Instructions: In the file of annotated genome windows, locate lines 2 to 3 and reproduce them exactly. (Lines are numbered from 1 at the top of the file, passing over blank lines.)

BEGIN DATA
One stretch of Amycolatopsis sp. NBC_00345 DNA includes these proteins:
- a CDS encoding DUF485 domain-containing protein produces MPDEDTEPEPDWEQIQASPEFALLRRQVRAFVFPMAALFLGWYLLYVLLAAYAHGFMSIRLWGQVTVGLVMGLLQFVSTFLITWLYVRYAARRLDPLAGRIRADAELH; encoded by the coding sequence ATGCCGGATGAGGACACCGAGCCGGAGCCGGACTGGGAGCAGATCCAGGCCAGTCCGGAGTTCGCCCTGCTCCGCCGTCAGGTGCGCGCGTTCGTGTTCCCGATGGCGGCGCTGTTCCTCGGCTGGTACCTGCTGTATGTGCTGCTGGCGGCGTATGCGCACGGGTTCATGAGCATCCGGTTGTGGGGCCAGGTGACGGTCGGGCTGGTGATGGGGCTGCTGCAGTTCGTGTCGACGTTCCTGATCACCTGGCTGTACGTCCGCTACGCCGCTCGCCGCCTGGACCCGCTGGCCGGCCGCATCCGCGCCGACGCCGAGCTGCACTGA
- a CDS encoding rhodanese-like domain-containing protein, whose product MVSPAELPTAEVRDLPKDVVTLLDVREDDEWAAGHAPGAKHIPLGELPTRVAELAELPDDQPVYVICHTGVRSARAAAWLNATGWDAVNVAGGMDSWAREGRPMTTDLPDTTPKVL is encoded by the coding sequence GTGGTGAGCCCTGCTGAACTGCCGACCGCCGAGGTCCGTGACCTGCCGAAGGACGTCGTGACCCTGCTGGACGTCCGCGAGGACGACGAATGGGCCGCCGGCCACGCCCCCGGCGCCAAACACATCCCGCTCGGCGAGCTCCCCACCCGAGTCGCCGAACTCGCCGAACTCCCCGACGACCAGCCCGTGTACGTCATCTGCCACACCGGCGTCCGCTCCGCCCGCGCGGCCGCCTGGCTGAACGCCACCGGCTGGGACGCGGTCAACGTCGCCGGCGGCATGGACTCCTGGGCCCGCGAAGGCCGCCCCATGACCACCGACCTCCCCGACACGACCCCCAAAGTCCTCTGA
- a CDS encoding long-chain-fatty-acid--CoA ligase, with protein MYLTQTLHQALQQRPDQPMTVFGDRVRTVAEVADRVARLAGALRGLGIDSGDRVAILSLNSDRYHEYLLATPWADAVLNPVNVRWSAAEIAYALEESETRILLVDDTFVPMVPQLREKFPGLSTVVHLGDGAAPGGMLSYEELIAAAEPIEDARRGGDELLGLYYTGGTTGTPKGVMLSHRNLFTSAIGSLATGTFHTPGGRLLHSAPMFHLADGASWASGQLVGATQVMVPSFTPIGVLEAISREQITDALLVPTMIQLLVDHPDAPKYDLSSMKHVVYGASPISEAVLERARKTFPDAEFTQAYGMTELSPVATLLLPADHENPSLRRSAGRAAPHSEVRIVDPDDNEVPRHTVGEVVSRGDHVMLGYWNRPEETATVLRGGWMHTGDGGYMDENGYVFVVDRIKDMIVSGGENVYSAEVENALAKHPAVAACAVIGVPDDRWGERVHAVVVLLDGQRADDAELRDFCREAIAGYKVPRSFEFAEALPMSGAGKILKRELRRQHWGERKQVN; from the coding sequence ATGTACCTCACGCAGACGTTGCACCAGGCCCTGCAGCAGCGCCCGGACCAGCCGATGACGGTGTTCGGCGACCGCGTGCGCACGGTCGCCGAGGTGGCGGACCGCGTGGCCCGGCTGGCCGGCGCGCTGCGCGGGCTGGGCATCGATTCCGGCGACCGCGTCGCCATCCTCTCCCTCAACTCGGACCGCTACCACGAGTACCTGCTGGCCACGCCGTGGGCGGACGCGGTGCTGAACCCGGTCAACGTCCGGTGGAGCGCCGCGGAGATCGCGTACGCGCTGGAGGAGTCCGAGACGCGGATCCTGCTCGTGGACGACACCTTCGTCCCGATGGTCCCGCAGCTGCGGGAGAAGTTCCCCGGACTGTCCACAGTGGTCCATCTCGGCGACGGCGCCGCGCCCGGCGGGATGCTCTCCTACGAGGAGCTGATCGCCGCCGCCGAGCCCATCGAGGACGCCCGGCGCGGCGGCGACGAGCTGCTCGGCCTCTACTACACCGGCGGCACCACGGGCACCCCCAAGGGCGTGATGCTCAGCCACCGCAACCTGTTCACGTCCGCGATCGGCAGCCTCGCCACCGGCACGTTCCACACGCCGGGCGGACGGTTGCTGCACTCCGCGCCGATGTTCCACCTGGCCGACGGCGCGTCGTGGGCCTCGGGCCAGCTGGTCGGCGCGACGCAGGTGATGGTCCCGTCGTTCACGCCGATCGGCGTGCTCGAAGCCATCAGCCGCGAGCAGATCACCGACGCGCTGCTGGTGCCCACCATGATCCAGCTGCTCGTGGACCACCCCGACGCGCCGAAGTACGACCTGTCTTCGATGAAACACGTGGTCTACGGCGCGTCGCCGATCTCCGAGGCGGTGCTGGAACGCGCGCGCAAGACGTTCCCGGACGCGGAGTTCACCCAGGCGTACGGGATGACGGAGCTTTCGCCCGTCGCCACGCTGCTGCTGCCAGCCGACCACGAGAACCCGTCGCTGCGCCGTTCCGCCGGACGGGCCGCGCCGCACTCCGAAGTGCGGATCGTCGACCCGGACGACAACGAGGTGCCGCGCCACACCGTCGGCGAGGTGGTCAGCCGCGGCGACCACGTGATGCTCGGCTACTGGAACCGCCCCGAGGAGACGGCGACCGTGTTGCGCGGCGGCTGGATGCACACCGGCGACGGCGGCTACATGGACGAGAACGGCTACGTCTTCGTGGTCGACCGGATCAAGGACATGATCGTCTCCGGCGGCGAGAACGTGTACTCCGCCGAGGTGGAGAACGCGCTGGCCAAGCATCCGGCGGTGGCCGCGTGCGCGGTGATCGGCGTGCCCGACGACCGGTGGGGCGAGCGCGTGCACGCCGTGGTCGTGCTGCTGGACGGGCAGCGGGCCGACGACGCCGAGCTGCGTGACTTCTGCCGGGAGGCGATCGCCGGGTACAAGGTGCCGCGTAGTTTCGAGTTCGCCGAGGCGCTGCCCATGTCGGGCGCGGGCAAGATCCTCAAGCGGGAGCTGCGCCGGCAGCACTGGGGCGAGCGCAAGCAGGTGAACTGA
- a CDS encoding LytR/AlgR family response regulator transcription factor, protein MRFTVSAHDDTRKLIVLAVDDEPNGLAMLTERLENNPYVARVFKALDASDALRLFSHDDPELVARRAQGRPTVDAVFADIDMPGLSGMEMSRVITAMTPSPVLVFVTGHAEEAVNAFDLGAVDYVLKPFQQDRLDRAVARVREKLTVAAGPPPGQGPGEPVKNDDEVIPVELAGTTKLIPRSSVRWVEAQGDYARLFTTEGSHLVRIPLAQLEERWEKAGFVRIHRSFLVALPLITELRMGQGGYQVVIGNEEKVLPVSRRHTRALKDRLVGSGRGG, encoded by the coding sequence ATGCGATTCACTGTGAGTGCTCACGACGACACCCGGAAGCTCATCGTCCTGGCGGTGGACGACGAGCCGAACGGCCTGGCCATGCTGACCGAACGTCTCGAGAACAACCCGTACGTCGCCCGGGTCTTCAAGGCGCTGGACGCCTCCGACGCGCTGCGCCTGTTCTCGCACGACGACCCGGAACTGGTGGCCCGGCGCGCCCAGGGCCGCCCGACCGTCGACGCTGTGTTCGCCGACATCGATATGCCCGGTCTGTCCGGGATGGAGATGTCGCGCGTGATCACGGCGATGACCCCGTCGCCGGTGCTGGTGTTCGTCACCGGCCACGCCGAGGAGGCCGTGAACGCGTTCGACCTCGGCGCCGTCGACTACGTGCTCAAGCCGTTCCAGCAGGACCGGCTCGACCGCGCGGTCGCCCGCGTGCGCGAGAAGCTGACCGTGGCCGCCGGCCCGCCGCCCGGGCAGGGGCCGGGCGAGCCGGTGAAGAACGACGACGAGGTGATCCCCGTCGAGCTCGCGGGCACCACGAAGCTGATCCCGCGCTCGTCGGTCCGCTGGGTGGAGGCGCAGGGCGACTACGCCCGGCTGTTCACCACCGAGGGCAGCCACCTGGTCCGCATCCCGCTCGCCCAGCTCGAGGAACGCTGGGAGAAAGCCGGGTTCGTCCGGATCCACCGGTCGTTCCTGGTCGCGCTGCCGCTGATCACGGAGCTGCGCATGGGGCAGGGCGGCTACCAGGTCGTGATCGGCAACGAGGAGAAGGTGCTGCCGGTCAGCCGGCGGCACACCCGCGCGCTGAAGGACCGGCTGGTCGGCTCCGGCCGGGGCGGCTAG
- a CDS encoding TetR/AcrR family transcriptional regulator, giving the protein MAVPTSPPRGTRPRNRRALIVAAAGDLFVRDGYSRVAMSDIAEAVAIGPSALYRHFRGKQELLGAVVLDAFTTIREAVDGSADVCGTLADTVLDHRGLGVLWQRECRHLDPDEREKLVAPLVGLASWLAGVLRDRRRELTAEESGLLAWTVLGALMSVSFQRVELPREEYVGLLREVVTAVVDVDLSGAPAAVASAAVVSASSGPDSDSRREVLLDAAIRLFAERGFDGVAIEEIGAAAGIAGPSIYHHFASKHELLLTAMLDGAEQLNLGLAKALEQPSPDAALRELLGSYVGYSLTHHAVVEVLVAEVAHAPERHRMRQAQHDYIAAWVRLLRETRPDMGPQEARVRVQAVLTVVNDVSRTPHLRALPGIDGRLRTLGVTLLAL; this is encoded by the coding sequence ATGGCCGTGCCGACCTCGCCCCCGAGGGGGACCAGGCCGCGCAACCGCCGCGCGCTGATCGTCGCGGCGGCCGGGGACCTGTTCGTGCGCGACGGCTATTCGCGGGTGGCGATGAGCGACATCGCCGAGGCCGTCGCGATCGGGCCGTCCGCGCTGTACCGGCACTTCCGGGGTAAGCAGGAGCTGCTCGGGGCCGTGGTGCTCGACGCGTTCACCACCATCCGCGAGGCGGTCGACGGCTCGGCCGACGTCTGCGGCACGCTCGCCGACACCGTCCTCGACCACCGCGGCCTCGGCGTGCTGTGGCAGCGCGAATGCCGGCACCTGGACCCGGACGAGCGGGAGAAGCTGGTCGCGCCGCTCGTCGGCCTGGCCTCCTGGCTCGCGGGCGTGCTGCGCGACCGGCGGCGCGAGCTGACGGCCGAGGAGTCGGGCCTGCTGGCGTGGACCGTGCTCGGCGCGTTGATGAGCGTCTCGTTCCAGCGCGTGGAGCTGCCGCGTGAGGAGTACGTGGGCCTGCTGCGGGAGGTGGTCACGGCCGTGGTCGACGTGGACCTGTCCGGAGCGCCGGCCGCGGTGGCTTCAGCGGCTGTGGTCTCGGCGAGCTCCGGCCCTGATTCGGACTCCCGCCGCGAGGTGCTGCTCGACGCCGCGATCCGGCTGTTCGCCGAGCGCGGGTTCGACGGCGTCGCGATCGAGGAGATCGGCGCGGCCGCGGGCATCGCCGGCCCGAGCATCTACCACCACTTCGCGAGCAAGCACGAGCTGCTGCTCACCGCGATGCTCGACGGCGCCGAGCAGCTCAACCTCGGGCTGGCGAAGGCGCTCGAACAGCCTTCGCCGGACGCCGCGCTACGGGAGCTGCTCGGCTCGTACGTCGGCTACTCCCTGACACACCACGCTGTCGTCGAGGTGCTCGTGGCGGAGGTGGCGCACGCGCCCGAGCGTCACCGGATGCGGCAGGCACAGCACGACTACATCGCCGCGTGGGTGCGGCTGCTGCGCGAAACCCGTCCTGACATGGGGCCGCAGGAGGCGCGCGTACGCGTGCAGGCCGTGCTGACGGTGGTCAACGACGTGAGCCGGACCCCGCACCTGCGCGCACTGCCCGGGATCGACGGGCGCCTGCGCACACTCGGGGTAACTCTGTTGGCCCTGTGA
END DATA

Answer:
- a CDS encoding DUF485 domain-containing protein produces MPDEDTEPEPDWEQIQASPEFALLRRQVRAFVFPMAALFLGWYLLYVLLAAYAHGFMSIRLWGQVTVGLVMGLLQFVSTFLITWLYVRYAARRLDPLAGRIRADAELH; encoded by the coding sequence ATGCCGGATGAGGACACCGAGCCGGAGCCGGACTGGGAGCAGATCCAGGCCAGTCCGGAGTTCGCCCTGCTCCGCCGTCAGGTGCGCGCGTTCGTGTTCCCGATGGCGGCGCTGTTCCTCGGCTGGTACCTGCTGTATGTGCTGCTGGCGGCGTATGCGCACGGGTTCATGAGCATCCGGTTGTGGGGCCAGGTGACGGTCGGGCTGGTGATGGGGCTGCTGCAGTTCGTGTCGACGTTCCTGATCACCTGGCTGTACGTCCGCTACGCCGCTCGCCGCCTGGACCCGCTGGCCGGCCGCATCCGCGCCGACGCCGAGCTGCACTGA
- a CDS encoding rhodanese-like domain-containing protein, whose product MVSPAELPTAEVRDLPKDVVTLLDVREDDEWAAGHAPGAKHIPLGELPTRVAELAELPDDQPVYVICHTGVRSARAAAWLNATGWDAVNVAGGMDSWAREGRPMTTDLPDTTPKVL is encoded by the coding sequence GTGGTGAGCCCTGCTGAACTGCCGACCGCCGAGGTCCGTGACCTGCCGAAGGACGTCGTGACCCTGCTGGACGTCCGCGAGGACGACGAATGGGCCGCCGGCCACGCCCCCGGCGCCAAACACATCCCGCTCGGCGAGCTCCCCACCCGAGTCGCCGAACTCGCCGAACTCCCCGACGACCAGCCCGTGTACGTCATCTGCCACACCGGCGTCCGCTCCGCCCGCGCGGCCGCCTGGCTGAACGCCACCGGCTGGGACGCGGTCAACGTCGCCGGCGGCATGGACTCCTGGGCCCGCGAAGGCCGCCCCATGACCACCGACCTCCCCGACACGACCCCCAAAGTCCTCTGA